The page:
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dc.contributor.advisorSylte, Ingebrigt
dc.contributor.advisorEvenseth, Linn
dc.contributor.authorGodtliebsen, Gustav
dc.description.abstractDepression is currently one of the leading causes worldwide of suicide and disability, the most common treatment is antidepressants. Most antidepressants work by increasing the monoamine levels in the central nervous system by inhibition of the reuptake of monoamines into the presynaptic neuron, and thereby ensure accumulation of the monoamines in the synaptic cleft. The main target for most antidepressants is the serotonin transporter, which is responsible for transporting serotonin, a monoamine, from the synaptic cleft back into the presynaptic neuron. The antidepressant (S)-citalopram is an antidepressant targeting the serotonin transporter that is well tolerated among patient populations. It is also the inhibitor that was rendered with best resolution in the recent crystal structures of the serotonin transporter. A computational study of the serotonin transporter with a focus on key amino acids for its function in both the central and allosteric sites using (S)-citalopram and its substrate serotonin as ligands in four MD simulations was performed. This shed light on some of the internal molecular mechanisms of the serotonin transporter, especially the interactions at the binding sites. Each simulation identified key amino acids between each respective ligand and binding site. For the central site simulation there was identified one key amino acid, TYR95, that both ligands had as their primary interaction and point of contact. There was also seen a disparity between (S)-citalopram and serotonin in terms of interaction types, with their preferences being hydrophobic and H-bonds respectively. For the allosteric site simulations, the interaction type trends were the same as for the central site. In the allosteric simulations the amino acids PHE335 and GLU494 were identified as the strongest interacting partners for (S)-citalopram and serotonin respectively. The interactions between the ligands and the allosteric site were also not as strong overall as the interactions of the central site. A docking study was also performed with verified inhibitors of the serotonin transporter that sought to investigate binding site interactions between the docked inhibitors and the protein. An overview of amino acid interactions was created, which allowed for the identification of amino acids that interacted with the vast majority of ligands docked into the respective binding sites. The data from the docking was also used to attempt to elucidate a connection between in silico and experimental results. In order for the study to involve experimental work an initial functional cAMP assay screening was incorporated into the project from an ongoing study in the research group. The assay tested 10 compounds that had been identified through a virtual screening approach as being potential GABAB receptor antagonists. None of the 10 compounds showed antagonistic effects on the GABAB receptor, but there were indications that three of them may be agonists. Further assays are required to confirm the three compounds status as agonists. The experimental work provided experience working in a laboratory environment and carrying out every step of a functional cAMP assay.en_US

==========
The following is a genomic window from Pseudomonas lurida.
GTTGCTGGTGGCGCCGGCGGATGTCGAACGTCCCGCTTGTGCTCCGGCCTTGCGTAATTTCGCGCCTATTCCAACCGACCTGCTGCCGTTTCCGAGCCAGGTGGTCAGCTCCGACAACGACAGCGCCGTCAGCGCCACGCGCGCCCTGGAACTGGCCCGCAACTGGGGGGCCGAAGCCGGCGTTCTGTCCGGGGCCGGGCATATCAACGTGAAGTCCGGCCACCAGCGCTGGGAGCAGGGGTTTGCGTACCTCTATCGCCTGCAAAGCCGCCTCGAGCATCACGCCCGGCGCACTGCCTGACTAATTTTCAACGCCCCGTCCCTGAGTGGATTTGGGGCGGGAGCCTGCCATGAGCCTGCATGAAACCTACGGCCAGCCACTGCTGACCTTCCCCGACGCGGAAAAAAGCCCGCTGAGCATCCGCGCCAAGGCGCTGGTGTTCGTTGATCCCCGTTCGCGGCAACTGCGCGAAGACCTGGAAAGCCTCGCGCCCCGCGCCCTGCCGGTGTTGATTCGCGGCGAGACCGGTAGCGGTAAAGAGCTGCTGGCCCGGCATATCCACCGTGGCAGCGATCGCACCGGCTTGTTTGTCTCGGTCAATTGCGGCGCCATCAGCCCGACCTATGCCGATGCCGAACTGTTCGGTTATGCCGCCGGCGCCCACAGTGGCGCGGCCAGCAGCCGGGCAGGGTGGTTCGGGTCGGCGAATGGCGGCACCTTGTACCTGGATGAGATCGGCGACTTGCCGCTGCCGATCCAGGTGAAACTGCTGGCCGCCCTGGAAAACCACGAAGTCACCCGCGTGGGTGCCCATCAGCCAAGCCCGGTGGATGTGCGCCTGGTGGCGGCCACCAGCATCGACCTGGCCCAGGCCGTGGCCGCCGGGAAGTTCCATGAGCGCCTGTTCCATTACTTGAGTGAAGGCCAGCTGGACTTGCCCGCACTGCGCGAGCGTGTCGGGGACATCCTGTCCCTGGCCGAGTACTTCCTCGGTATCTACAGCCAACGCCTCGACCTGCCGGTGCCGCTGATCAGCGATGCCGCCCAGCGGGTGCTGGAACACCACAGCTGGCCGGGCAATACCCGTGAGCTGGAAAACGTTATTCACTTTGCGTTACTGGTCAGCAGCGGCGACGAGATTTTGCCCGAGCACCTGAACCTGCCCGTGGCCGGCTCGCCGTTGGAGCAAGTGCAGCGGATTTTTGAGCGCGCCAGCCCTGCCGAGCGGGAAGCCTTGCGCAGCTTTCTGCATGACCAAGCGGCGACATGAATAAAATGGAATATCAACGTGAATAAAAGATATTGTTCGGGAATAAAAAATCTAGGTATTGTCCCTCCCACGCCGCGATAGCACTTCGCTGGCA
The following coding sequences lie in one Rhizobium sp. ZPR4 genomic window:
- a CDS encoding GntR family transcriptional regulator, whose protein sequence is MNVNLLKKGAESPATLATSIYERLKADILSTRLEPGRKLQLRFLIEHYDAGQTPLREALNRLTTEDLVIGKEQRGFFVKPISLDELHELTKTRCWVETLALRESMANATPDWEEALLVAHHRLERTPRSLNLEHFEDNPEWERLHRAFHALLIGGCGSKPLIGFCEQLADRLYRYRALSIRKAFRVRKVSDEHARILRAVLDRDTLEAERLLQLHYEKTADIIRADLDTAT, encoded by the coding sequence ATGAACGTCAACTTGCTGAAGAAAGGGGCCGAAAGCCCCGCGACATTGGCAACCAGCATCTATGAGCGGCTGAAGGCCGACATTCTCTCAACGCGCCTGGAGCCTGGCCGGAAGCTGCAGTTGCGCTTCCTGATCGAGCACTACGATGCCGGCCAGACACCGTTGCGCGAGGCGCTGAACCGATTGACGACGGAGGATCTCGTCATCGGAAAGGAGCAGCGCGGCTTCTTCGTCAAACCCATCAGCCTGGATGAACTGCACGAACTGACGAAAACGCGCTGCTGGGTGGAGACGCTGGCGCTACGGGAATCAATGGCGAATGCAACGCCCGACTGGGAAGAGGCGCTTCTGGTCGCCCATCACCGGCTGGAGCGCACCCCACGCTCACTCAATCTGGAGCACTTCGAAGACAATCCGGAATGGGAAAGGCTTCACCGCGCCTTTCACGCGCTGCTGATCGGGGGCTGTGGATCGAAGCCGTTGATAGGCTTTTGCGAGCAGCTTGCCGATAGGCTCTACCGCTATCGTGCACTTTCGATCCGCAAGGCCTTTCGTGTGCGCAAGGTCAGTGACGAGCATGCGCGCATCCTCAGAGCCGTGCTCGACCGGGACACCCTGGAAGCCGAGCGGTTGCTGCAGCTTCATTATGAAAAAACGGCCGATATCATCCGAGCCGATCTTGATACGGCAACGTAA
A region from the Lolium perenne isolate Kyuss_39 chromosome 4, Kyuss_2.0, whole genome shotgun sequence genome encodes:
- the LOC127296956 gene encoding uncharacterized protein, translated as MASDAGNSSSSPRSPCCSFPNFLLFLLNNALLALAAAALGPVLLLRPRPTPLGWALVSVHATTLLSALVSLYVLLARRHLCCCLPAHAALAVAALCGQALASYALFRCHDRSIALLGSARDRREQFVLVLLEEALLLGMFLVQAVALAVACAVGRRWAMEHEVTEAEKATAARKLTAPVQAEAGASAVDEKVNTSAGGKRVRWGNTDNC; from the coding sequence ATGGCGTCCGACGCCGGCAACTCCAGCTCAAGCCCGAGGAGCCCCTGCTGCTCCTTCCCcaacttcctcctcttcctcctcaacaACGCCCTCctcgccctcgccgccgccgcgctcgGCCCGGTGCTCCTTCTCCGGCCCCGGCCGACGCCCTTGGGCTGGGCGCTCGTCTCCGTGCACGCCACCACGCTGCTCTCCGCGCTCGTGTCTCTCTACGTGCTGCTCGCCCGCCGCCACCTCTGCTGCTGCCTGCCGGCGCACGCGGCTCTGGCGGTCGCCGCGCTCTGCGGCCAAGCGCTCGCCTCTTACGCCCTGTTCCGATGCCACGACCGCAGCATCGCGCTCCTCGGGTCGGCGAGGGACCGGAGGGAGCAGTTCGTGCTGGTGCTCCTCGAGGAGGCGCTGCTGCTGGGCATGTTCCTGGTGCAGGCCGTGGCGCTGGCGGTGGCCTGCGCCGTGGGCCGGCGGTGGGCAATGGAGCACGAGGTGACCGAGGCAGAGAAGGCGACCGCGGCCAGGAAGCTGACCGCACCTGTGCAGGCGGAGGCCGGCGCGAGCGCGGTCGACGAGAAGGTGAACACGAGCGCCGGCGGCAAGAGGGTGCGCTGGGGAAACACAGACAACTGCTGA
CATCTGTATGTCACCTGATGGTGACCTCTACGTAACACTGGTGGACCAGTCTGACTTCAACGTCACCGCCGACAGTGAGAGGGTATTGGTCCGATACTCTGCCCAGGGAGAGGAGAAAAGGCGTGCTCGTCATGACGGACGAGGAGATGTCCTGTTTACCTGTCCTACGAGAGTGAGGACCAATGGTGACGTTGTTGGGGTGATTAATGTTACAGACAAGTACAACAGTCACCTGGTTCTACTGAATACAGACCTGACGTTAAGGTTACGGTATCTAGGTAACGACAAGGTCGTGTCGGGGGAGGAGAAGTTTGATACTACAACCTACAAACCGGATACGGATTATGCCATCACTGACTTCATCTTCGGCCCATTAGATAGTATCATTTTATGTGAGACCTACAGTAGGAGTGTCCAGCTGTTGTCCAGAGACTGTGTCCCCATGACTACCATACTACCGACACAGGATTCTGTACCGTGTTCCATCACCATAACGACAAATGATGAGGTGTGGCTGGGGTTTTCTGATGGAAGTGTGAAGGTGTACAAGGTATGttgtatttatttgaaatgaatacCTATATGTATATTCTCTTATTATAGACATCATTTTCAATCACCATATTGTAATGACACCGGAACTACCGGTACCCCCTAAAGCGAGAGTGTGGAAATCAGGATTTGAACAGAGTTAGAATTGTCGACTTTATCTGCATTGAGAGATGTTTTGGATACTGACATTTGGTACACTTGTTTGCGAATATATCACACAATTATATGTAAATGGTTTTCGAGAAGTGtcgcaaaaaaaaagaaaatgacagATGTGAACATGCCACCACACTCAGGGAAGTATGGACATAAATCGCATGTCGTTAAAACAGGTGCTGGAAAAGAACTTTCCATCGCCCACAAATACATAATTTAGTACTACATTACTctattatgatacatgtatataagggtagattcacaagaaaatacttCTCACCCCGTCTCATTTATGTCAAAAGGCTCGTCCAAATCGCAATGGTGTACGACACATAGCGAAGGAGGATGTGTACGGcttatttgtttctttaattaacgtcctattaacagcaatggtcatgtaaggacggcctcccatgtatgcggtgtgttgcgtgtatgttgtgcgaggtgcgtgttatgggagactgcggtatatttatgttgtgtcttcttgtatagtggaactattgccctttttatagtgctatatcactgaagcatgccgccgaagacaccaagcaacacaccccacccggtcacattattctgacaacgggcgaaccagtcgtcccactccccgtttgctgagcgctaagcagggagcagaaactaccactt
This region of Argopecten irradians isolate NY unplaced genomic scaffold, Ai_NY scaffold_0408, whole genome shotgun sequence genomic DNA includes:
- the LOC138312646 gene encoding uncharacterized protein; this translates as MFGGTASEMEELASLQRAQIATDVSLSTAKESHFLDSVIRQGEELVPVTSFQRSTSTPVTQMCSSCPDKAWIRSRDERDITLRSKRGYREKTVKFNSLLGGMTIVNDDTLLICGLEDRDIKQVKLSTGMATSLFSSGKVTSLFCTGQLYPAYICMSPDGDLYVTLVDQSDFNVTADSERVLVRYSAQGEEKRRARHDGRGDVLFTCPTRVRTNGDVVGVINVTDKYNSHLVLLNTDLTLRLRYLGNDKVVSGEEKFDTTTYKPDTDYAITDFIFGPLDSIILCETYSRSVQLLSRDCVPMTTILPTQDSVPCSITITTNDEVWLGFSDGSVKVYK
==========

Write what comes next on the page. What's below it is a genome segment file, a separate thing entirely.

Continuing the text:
dc.publisherUiT Norges arktiske universiteten_US
dc.publisherUiT The Arctic University of Norwayen_US
dc.rights.holderCopyright 2018 The Author(s)
dc.rightsAttribution-NonCommercial-ShareAlike 3.0 Unported (CC BY-NC-SA 3.0)en_US
dc.subjectVDP::Mathematics and natural science: 400::Basic biosciences: 470::Molecular biology: 473en_US
dc.subjectMolecular Dynamics Simulationsen_US
dc.subjectFunctional cAMP assayen_US
dc.subjectGABAB Receptoren_US
dc.subjectVDP::Matematikk og Naturvitenskap: 400::Basale biofag: 470::Molekylærbiologi: 473en_US
dc.titleComputational study of SERT using new X-ray crystal structures and initial experimental verification of potential GABAB receptor compoundsen_US
dc.typeMaster thesisen_US

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